After police rip Trump for Jan. 6, McCarthy again blames Pelosi
House Minority Leader Kevin McCarthy (R-Calif.) on Thursday repeated his claims that Speaker Nancy Pelosi (D-Calif.) and the Democrats should be faulted for the violent insurrection carried out by a pro-Trump mob.
It’s an argument McCarthy and Republicans have kept going back to this week as four police officers have publicly called them out for not accepting responsibility for the Jan. 6 attack, which led to five deaths and 140 officers injured.
The four officers testified on Tuesday that reckless words and actions by former President Trump and his GOP allies were to blame for the Jan. 6 attack.
One officer described Trump as a mob boss who had effectively hired a “hit man” to attack the Capitol.
But McCarthy, standing on the steps of the Capitol on Thursday, insisted to reporters that Pelosi and her party were solely responsible for the security breakdown at the sprawling complex that fateful day. It’s the same argument he made moments before officers began their testimony on Tuesday.
He said the Speaker was aware there could be violence at the Capitol as early as Dec. 14, and that Pelosi left McCarthy and other Republicans out of conversations with the House sergeant-at-arms about calling for reinforcements from the National Guard.
Early intelligence reports had begun to circulate within Capitol Police about a threat to Congress related to the election. A joint session of Congress on Jan. 6 was held to certify the Electoral College win of President Biden. Trump had repeatedly made baseless claims that the election was stolen, claims that were echoed by many in the GOP.
Pelosi aides have said she was not briefed at the time on the intelligence of a threat to Congress.
Capitol Police do not report directly to Pelosi or the leader of the Senate — who was Senate Majority Leader Mitch McConnell (R-Ky.) at the time.
They do report to a board that includes the House and Senate sergeant-at-arms and the architect of the Capitol.
Pressed on whether McConnell was equally responsible for the security collapse, McCarthy said, no, it was “fundamentally different.”
McCarthy did not provide a specific example of what was fundamentally different, though he said Democrats on the House Administration Committee are appointed by the Speaker. That panel has oversight jurisdiction over Capitol Police.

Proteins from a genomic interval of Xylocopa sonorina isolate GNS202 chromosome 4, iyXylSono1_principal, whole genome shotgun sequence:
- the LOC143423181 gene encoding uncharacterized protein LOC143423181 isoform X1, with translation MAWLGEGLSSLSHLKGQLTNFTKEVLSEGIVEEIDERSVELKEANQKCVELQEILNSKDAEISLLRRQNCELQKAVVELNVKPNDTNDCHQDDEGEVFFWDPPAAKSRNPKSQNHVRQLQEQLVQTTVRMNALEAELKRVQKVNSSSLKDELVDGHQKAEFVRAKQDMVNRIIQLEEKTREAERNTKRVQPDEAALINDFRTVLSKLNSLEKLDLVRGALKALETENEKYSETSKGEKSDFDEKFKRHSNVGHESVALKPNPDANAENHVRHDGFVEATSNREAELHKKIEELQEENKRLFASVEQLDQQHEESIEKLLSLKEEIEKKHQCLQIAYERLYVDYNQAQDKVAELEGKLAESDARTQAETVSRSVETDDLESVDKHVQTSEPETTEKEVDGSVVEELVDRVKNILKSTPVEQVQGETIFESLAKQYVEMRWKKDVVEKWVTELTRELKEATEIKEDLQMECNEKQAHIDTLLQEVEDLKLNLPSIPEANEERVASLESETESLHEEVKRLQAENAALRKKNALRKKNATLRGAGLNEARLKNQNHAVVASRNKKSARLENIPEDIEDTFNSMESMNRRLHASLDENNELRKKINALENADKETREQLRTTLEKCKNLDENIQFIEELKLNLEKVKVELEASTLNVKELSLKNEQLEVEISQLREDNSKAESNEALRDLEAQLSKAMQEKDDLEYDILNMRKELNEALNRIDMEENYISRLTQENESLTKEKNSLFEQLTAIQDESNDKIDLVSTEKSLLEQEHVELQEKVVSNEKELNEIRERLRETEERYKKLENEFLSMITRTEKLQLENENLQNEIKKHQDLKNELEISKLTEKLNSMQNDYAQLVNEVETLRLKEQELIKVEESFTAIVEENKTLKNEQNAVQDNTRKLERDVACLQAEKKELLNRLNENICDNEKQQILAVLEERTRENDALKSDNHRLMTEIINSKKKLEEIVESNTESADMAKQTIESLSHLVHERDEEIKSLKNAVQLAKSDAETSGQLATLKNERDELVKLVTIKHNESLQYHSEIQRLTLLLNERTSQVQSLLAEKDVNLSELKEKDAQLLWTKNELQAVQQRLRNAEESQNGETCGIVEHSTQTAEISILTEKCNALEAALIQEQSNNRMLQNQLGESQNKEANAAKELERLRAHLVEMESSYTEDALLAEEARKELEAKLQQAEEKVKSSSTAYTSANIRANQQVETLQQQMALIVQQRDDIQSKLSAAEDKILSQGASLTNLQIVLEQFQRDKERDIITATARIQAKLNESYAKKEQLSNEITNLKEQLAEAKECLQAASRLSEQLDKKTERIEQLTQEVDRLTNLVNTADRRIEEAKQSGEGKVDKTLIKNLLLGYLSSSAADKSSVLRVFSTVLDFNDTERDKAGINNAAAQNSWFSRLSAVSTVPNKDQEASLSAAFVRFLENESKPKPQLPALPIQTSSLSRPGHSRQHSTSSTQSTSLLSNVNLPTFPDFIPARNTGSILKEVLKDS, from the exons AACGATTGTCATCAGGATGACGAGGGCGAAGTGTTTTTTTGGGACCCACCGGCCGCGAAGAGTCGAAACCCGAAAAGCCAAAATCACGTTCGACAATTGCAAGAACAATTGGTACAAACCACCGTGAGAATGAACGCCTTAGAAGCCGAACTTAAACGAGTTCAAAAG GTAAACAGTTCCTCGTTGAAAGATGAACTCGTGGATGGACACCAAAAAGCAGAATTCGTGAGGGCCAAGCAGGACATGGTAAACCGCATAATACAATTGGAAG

The House GOP leader is a top ally of Trump’s and has sought to deflect criticism form the former president related to Jan. 6 in recent months.
McCarthy did condemn Trump for not calling off the violent mob of his supporters in a floor speech on Jan. 6. “The president bears responsibility for Wednesday’s attack on Congress by mob rioters,” McCarthy said at the time.
But he has shifted considerably since then.
Asked if he stood by those statements critical of Trump’s role on Thursday, McCarthy did not place any blame at Trump’s feet and said his earlier remarks were more about making sure that help was being sent to the Capitol “as fast as possible.”
“When I called the president, I was telling him about what was happening to the Capitol because none of you would know unless you were in the Capitol,” McCarthy said, detailing his Jan. 6 frantic call with Trump as the attack was underway.
Then, he quickly pivoted back to blaming Pelosi.
Pelosi’s team has aggressively pushed back against GOP efforts to tie Pelosi to the security lapse. Her office has said that congressional leaders do not oversee the everyday decisions surrounding Capitol security — a responsibility of the Capitol Police Board — while asserting that the Speaker never denied a request to activate the National Guard.
“Now that the bipartisan Select Committee is beginning its work, the only tools left in House Republicans’ arsenal are deflection, distortion, and disinformation,” her office said in a statement.
During the first hearing of the special Jan. 6 committee this week, four officers who defended the Capitol testified that rioters repeatedly told police as they were beating them that Trump had sent them to the Capitol. One, Capitol Police Sgt. Harry Dunn, didn’t mention Trump by name but likened him to a mob boss who had hired a hitman.
“If a hitman is hired and he kills somebody, the hitman goes to jail. But not only does the hitman go to jail, the person who hired them does,” Dunn told the Jan. 6 committee members.
“There was an attack carried out on Jan. 6. And a hitman sent them. I want you to get to the bottom of that,” he said.
Mike Lillis contributed.